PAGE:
Author(s): van de Venter M, Roux S, Bungu LC, Louw J, Crouch NR, , van de Venter M, Roux S, Bungu LC, Louw J, Crouch NR,
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Abstract AIM: To investigate the traditional antidiabetic uses of indigenous or naturalised South African plants using an optimised screening and scoring method. MATERIALS AND METHODS: Eleven plant species were screened against Chang liver, 3T3-L1 adipose and C2C12 muscle cells measuring glucose utilisation in all three cell lines and toxicity in the hepatocytes and adipocytes only. A scoring system was devised to aid interpretation of results. RESULTS: Catharanthus roseus results correlated with previously reported in vivo results, with best stimulation of glucose utilisation in hepatocytes. Momordica foetida and Momordica balsamina extracts were active in myocytes but only the latter stimulated glucose utilisation in hepatocytes. Brachylaena discolor gave the best overall results, with all plant parts giving high activity scores and negligible toxicity. In vitro toxicity results for Catharanthus roseus, Vinca major, Momordica balsamina and some Sclerocarya birrea extracts raise concern for chronic use. CONCLUSION: This screening system increases the likelihood of identifying drug candidates using in vitro antidiabetic screening of crude plant extracts, whilst the scoring system aids data interpretation. ETHNOPHARMACOLOGICAL RELEVANCE: The multitude of metabolic steps affected by Type II diabetes offer many drug targets but they complicate in vitro screening to validate traditional uses or find new drug leads from plants.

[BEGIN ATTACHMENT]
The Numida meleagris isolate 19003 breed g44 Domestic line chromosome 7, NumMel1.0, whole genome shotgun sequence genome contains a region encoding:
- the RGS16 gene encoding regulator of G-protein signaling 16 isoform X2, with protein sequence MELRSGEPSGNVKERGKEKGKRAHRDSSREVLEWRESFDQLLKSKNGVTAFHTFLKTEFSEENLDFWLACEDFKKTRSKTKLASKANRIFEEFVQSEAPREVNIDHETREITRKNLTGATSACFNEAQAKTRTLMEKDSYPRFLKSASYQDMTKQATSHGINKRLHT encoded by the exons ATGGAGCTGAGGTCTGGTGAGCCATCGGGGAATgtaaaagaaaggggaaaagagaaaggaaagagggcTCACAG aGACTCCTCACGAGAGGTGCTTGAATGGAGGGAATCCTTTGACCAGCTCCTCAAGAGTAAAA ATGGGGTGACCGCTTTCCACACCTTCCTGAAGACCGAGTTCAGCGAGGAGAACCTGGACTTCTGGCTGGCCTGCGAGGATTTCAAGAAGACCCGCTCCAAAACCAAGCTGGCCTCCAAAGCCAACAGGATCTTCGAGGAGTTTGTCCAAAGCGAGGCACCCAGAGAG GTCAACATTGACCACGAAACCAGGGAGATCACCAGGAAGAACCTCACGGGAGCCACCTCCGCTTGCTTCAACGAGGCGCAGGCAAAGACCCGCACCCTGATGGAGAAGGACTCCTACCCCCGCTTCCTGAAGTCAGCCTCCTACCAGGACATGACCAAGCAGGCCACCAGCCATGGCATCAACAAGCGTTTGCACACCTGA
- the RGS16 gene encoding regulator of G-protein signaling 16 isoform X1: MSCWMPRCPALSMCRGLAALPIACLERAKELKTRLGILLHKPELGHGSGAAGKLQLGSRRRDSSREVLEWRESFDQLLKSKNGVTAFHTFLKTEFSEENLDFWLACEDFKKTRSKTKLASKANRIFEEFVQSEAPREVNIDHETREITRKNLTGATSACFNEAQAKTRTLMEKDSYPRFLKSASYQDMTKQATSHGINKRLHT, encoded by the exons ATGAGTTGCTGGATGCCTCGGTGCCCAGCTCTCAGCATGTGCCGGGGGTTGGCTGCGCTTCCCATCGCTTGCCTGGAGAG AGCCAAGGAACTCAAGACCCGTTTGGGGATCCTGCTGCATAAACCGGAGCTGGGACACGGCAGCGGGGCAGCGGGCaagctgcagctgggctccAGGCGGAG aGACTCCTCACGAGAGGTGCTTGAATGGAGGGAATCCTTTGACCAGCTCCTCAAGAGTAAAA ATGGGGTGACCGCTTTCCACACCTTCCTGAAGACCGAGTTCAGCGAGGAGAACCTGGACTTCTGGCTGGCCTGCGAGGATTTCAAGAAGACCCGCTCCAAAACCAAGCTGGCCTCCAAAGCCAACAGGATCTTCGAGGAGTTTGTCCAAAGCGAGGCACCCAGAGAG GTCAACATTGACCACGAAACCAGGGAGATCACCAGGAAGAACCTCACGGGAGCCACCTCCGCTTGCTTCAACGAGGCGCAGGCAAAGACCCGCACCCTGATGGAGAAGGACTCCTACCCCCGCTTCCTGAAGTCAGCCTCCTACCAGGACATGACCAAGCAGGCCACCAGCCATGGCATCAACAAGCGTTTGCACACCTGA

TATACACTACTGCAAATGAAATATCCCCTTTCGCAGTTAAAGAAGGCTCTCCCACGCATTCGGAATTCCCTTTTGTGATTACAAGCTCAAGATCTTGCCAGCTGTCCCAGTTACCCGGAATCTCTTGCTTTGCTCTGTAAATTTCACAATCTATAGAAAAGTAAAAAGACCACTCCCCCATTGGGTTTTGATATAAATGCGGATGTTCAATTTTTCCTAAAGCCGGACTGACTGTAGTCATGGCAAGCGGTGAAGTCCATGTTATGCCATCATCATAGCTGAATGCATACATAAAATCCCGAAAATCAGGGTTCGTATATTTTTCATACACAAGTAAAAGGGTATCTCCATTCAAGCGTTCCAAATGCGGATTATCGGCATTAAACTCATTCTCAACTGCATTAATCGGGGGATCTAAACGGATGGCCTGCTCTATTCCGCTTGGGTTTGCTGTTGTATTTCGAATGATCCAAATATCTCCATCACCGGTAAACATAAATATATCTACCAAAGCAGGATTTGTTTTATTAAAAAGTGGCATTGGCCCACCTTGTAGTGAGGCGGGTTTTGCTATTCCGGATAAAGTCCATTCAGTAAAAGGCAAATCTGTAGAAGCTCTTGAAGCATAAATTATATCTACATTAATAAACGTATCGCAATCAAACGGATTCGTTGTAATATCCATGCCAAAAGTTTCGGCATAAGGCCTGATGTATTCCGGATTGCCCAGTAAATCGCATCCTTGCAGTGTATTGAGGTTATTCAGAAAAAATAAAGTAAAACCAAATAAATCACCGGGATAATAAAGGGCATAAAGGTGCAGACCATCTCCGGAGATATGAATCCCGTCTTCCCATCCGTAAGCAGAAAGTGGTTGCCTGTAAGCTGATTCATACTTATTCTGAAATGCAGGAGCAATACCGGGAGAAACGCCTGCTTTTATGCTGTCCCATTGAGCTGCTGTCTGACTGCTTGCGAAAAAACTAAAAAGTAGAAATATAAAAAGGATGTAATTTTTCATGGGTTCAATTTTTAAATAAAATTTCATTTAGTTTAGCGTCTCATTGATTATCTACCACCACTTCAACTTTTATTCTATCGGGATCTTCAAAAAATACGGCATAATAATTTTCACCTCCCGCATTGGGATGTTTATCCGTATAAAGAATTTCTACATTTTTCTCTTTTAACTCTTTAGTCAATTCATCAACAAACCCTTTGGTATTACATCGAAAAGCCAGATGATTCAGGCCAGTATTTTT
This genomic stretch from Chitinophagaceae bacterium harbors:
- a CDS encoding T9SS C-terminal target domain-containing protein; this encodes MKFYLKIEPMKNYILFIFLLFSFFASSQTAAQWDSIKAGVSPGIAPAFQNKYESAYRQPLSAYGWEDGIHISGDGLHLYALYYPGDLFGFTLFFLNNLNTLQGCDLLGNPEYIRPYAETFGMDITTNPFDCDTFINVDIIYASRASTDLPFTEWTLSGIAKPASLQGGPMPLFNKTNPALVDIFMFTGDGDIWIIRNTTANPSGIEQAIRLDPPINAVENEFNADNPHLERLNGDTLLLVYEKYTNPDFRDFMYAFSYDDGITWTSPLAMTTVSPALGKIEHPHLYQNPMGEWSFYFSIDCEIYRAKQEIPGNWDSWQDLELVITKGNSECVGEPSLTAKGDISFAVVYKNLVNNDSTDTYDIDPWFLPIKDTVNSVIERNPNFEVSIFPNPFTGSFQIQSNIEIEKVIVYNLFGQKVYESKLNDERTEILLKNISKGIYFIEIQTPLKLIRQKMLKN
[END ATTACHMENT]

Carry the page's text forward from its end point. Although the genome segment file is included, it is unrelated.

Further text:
This article was published in J Ethnopharmacol
and referenced in Alternative & Integrative Medicine